The difference lies in which interests are moved by each narration.  A slave receiving lashes of the whip and giving thanks for the favor received is not the same as another version of the facts which questions that concept of justice.  Perhaps objectivity does not exist, but the presumption of reality and, therefore, of a possible truth will always exist.

One of the more common methods used to administer or dispute the meaning of each term, of each concept, is semantic association.  It is the same resource that allows advertising to freely associate a shaving cream with economic success or an automotive lubricant with sexual success.

When the value of racial integration found itself in dispute in the social discourse of the 1950s and 1960s in the United States, various groups of southern whites marched through the streets carrying placards that declared: Race mixing is communism (Time, August 24, 1959).  The same placard in Poland would have been a declaration in favor of racial integration, but in the times of McCarthy it meant quite the contrary: the word communism had been consolidated as a negative ideolect.  The meaning was not disputed.  Anything that might be associated with that demon was condemned to death or at least to failure.

Recent history tells us that that association failed, at least in the collective narration about the value of “racial integration.”  So much so that today the banner of diversity is used as an inarguable axiom.  Which is why the new racists must integrate to their own purposes narratives of diversity as a positive value in order to develop a new narration against immigrants.

In other cases the mechanism is similar.  Recently, a U.S. legislator, criticized for calling Miami “third world,” declared that he is in favor of diversity as long as a single language and a single culture is imposed on the entire country, (World Net Daily, December 13) and there are no “extensive ethnic neighborhoods where English is not spoken and that are controlled by foreign cultures.” (Diario de las Américas, November 11)

All hegemonic power needs a moral legitimation and this is achieved by constructing a narration that integrates those ideolexicons that are not in dispute.  When Hernán Cortés or Pizarro cut off hands and heads they did it in the name of divine justice and by order of God.  Incipiently the idea of liberation began to emerge.  The messianic powers of the moment understood that by imposing their own religion and their own culture, almost always by force, they were liberating the primitive Americans from idolatry.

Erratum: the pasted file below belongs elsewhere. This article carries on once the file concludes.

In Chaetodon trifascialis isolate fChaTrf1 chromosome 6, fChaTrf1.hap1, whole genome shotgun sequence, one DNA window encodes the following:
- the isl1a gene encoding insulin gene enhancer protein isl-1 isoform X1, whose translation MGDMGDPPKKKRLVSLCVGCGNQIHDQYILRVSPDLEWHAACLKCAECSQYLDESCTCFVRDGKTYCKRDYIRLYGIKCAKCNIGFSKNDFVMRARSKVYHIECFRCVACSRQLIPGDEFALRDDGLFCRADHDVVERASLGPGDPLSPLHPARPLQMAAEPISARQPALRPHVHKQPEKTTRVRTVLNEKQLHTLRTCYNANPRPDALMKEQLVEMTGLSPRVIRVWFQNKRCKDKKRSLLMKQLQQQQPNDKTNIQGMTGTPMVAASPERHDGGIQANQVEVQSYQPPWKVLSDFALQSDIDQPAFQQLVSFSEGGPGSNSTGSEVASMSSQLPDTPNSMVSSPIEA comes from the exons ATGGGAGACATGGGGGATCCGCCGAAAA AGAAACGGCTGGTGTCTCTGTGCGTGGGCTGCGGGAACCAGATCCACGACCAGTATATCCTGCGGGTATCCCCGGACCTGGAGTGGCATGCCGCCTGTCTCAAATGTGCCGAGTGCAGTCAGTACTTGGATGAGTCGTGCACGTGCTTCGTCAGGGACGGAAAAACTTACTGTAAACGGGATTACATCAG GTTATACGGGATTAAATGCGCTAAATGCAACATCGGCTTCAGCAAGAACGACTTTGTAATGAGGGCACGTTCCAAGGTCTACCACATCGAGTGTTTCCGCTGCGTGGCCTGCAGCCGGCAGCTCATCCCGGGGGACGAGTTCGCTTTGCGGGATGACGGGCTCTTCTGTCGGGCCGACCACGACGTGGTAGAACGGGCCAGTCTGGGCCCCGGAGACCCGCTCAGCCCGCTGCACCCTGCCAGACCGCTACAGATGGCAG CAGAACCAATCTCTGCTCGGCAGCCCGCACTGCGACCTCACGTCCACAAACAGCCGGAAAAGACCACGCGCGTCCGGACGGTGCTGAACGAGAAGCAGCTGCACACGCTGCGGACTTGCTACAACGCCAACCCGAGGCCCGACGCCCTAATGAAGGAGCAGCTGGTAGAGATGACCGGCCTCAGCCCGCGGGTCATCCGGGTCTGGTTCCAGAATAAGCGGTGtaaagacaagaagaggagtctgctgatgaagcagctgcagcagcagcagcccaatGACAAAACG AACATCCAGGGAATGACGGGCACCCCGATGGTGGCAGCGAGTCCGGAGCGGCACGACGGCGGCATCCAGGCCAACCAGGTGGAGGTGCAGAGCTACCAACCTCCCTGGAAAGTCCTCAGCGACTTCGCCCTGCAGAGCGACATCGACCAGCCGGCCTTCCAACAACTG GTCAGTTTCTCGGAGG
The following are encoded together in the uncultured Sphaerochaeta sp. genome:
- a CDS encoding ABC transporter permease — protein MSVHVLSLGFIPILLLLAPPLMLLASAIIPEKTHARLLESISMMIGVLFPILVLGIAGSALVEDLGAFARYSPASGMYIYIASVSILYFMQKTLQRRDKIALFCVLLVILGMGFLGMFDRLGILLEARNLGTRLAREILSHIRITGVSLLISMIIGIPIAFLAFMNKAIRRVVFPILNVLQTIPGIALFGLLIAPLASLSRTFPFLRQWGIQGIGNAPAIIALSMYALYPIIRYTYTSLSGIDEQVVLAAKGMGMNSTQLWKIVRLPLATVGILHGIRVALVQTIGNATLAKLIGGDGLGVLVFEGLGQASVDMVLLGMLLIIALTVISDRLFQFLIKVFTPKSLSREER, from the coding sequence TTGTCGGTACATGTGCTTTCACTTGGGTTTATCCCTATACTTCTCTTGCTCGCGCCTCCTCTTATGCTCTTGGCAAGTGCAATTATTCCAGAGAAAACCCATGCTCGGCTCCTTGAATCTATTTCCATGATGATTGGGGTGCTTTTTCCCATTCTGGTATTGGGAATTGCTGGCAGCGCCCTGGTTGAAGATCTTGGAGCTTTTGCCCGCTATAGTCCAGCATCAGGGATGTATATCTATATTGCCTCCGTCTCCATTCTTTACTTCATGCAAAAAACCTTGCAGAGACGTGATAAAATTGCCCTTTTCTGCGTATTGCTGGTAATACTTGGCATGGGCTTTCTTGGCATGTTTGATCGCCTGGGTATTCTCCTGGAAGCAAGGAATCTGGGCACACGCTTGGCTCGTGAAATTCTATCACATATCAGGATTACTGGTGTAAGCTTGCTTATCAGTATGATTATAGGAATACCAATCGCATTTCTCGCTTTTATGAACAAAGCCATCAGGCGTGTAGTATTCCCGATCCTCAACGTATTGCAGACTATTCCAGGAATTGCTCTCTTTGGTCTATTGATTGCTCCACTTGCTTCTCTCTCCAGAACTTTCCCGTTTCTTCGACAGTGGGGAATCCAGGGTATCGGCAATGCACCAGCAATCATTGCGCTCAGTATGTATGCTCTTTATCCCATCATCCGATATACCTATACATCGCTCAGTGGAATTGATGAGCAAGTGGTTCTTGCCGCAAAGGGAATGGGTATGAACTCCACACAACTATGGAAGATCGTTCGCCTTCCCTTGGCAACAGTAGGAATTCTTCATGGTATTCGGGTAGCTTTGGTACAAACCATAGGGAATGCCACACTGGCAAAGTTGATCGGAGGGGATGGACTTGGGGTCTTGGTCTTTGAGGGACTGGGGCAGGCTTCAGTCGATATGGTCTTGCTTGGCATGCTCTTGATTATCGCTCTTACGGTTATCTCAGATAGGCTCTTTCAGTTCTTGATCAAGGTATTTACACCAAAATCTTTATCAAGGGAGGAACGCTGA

Today the ideolexicon democracy has been imposed in such a way that it is even used to name authoritarian and theocratic systems. Minority groups that decide every day the difference between life and death for thousands of people, if indeed in private they don’t devalue the old argument of salvation and divine justice, tend to prefer in public the less problematic banner of democracy and freedom.  Both ideolexicon are so positive that their imposition is justified even if it is intravenously.

Because they imposed a culture by force the Spanish conquistadors are remembered as barbaric.  Those who do the same today are motivated, this time for sure, by good reasons: democracy, freedom – our values, which are always the best.  But jast as the heroes of yesterday are today’s barbarians, the heroes of today will be the barbarians of tomorrow.

If morality and its most basic extracts represent the collective conscience of the species, it is probable that direct democracy will come to signify a form of collective thought.  Paradoxically, collective thinking is incompatible with uniform thinking.  This for reasons noted previously: uniform thinking can be the result of a sectarian interest, a class interest, a national interest.  In contrast, collective thinking is perfected in the diversity of all possibilities, acting in benefit of Humanity and not on behalf of minorities in conflict.

In a similar scenario, it is not difficult to imagine a new era with fewer sectarian conflicts and absurd wars that only benefit seven powerful riders, while entire nations die, fanatically or unwilling, in the name of order, freedom and justice.

February 2007

Translated by Bruce Campbell

The Illegitimate Constitution

Montañas de la Sierra de Agalta, Olancho. Hond...

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Honduras IV: La constitución ilegítima

The Illegitimate Constitution

Jorge Majfud